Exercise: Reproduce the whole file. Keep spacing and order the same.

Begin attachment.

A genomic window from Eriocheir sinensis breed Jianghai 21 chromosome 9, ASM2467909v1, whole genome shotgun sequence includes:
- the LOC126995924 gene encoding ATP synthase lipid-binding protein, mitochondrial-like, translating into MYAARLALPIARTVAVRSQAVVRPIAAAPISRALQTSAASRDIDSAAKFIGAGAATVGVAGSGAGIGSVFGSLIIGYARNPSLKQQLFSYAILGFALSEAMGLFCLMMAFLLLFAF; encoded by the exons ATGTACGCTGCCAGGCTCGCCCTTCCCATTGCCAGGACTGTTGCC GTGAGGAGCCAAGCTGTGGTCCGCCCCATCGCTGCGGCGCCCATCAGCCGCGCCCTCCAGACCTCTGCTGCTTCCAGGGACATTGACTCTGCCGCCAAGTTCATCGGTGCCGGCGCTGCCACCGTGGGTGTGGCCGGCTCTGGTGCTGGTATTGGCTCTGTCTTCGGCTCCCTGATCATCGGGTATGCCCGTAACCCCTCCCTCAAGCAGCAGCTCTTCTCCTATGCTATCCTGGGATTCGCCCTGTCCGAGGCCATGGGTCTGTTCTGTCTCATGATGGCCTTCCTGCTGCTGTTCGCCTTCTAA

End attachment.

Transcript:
A genomic window from Eriocheir sinensis breed Jianghai 21 chromosome 9, ASM2467909v1, whole genome shotgun sequence includes:
- the LOC126995924 gene encoding ATP synthase lipid-binding protein, mitochondrial-like, translating into MYAARLALPIARTVAVRSQAVVRPIAAAPISRALQTSAASRDIDSAAKFIGAGAATVGVAGSGAGIGSVFGSLIIGYARNPSLKQQLFSYAILGFALSEAMGLFCLMMAFLLLFAF; encoded by the exons ATGTACGCTGCCAGGCTCGCCCTTCCCATTGCCAGGACTGTTGCC GTGAGGAGCCAAGCTGTGGTCCGCCCCATCGCTGCGGCGCCCATCAGCCGCGCCCTCCAGACCTCTGCTGCTTCCAGGGACATTGACTCTGCCGCCAAGTTCATCGGTGCCGGCGCTGCCACCGTGGGTGTGGCCGGCTCTGGTGCTGGTATTGGCTCTGTCTTCGGCTCCCTGATCATCGGGTATGCCCGTAACCCCTCCCTCAAGCAGCAGCTCTTCTCCTATGCTATCCTGGGATTCGCCCTGTCCGAGGCCATGGGTCTGTTCTGTCTCATGATGGCCTTCCTGCTGCTGTTCGCCTTCTAA